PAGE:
It’s business as usual for the Havice family.
Jodi Havice DeArmond was awarded the Secondary Business Educator of the Year Award at the annual convention of the Kansas Business Education Association on Oct. 7.
Her mother, Jacque Havice, won the award in 1995.
DeArmond graduated from Abilene High School, where her mother was a longtime teacher.
DeArmond has taught business education at Chapman High School since 2010.
She teaches interactive media, web page design, computer programming, Irish Ink and Irish Tech Support for grades 10-12.
Irish Ink is a student-run graphic design and printing business. Irish Tech Support is student tech support.
Going to nationals
DeArmond is also adviser for the Future Business Leaders of American organization at the high school.
Six of her students have been national qualifiers at the national convention in the 10 years she’s been at Chapman, outstanding for a school of Chapman’s size.
Irish Ink is probably the most visible of her projects.
The students designed 26 different wedding invitations, programs and printed materials last year, she said. That seems to be their niche, she said.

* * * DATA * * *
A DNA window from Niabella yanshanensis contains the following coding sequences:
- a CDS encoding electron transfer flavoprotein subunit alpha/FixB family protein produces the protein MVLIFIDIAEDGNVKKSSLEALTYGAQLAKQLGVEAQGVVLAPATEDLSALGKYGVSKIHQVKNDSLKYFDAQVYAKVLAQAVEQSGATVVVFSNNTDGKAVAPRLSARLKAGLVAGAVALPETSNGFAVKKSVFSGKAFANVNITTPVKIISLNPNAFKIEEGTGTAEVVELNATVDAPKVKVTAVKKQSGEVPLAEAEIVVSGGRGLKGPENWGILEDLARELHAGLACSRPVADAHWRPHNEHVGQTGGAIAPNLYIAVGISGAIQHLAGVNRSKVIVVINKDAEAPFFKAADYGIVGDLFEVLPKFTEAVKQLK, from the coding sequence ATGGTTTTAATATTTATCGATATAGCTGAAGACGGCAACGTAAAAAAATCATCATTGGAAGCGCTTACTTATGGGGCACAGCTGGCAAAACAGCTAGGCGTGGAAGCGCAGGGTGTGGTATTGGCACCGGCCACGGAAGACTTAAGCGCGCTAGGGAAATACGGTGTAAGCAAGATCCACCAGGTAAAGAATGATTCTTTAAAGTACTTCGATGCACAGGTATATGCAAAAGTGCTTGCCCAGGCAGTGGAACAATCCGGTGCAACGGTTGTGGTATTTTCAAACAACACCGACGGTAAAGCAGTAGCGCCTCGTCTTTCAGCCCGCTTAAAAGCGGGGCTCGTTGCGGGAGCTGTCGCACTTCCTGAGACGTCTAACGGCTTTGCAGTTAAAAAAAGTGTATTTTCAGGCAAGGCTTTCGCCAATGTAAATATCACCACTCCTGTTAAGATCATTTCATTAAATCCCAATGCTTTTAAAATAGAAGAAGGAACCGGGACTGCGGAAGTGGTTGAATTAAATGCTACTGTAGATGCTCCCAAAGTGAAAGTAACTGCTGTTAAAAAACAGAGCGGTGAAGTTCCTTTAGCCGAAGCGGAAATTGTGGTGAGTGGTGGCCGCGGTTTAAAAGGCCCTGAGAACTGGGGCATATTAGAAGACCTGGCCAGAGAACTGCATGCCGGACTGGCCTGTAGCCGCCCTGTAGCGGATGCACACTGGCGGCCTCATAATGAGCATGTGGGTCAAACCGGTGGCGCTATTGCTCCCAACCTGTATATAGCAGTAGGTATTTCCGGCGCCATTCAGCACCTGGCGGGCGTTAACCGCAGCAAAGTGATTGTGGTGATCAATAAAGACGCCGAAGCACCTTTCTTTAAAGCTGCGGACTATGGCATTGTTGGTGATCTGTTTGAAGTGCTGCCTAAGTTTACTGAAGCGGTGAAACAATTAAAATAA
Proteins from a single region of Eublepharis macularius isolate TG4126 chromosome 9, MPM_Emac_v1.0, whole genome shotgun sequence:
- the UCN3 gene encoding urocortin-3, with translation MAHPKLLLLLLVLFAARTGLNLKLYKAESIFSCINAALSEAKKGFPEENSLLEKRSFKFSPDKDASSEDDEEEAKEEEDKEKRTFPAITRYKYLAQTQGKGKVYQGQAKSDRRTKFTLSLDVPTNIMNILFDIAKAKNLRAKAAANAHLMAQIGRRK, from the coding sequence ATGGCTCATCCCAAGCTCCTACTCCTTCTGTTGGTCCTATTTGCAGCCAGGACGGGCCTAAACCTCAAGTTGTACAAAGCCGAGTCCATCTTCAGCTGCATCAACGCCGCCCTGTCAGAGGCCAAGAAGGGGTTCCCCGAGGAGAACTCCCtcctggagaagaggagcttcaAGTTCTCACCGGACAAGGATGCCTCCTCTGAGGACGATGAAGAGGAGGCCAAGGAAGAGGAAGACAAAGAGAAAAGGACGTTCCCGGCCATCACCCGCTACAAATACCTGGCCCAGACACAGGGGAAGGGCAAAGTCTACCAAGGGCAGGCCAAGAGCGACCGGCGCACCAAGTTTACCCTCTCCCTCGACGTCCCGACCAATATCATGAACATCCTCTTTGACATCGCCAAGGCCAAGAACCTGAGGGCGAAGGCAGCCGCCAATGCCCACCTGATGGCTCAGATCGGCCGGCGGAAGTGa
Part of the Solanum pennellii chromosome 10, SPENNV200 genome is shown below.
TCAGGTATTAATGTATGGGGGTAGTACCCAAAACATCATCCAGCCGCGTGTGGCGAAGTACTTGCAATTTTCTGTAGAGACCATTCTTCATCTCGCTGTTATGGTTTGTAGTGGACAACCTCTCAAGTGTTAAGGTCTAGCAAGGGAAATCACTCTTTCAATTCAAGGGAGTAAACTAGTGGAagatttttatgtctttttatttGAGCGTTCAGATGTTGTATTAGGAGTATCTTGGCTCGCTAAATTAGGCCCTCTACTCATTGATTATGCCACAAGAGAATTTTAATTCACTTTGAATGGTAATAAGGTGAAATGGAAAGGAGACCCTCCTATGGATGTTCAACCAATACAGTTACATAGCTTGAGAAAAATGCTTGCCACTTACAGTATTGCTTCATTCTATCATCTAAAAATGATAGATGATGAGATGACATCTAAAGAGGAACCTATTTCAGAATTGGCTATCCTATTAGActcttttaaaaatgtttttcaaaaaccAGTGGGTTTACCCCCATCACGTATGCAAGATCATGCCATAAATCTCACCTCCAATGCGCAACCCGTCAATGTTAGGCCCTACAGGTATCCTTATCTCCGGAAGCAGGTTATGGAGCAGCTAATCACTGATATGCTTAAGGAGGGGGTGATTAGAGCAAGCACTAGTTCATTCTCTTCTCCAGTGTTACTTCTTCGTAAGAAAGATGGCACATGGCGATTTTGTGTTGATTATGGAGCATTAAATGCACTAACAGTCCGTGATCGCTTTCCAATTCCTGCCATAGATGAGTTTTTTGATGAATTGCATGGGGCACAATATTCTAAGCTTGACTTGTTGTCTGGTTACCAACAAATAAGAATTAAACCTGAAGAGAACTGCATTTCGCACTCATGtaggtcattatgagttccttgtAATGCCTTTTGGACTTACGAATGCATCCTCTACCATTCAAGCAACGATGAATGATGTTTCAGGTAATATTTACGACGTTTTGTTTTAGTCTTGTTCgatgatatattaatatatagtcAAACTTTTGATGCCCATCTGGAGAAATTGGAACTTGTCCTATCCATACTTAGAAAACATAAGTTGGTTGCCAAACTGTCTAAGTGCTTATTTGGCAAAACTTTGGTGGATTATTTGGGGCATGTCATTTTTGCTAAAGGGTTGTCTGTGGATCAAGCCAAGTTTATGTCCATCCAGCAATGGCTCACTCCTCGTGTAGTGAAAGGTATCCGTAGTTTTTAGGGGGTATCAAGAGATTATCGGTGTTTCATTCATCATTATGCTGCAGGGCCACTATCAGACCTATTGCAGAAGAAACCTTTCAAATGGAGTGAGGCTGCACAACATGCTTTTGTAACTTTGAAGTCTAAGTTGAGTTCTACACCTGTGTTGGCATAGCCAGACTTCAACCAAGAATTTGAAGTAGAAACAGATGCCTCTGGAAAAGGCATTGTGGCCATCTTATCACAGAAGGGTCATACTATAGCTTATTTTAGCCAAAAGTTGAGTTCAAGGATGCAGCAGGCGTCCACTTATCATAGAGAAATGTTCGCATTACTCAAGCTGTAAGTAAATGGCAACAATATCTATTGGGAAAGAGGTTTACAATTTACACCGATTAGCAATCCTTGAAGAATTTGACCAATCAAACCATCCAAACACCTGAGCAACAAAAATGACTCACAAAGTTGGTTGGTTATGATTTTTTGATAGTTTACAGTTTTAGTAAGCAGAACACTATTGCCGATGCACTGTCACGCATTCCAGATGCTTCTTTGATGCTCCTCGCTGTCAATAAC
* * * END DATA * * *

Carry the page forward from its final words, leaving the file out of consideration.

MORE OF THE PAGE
“Last year alone, my students served over 500 customers by creating and printing anything from business cards and invitations to life-size posters for athletic teams,” DeArmond wrote in the supporting materials for her nomination.
The revenue from Irish Ink goes toward new equipment for the class and business and for scholarships, she said.
With the success of that business, DeArmond pushed her students to start another service to the school, Irish Tech Support.
Besides helping other students with their Chromebooks, the ITS group has done such things as creating an arcade with 15 real games. The group has grown its Christmas spirit in a big way, from creating a small light show synced to music on a Christmas tree to a “winter wonderland” on the front side of Chapman High School.
ITS is more or less community service, DeArmond said. The students set up a wireless network for DK Sports and Fitness, she said.
Working with other teachers, DeArmond has taken on the role of leading all the instructors in the district who help run six student businesses. Chapman students offer services including T-shirts, photography, floral arranging, woodworking, and metal cutting and welding.
“We all work together,” DeArmond said.
For example, the woodworking business makes frames for the photography business.
DeArmond plans to submit her information to the Mountain-Plains Business Education Association for consideration for the Outstanding Secondary Business Educator award at the regional level.
That application is due in March.
Contact Jean Bowers at Abilene-rc.com.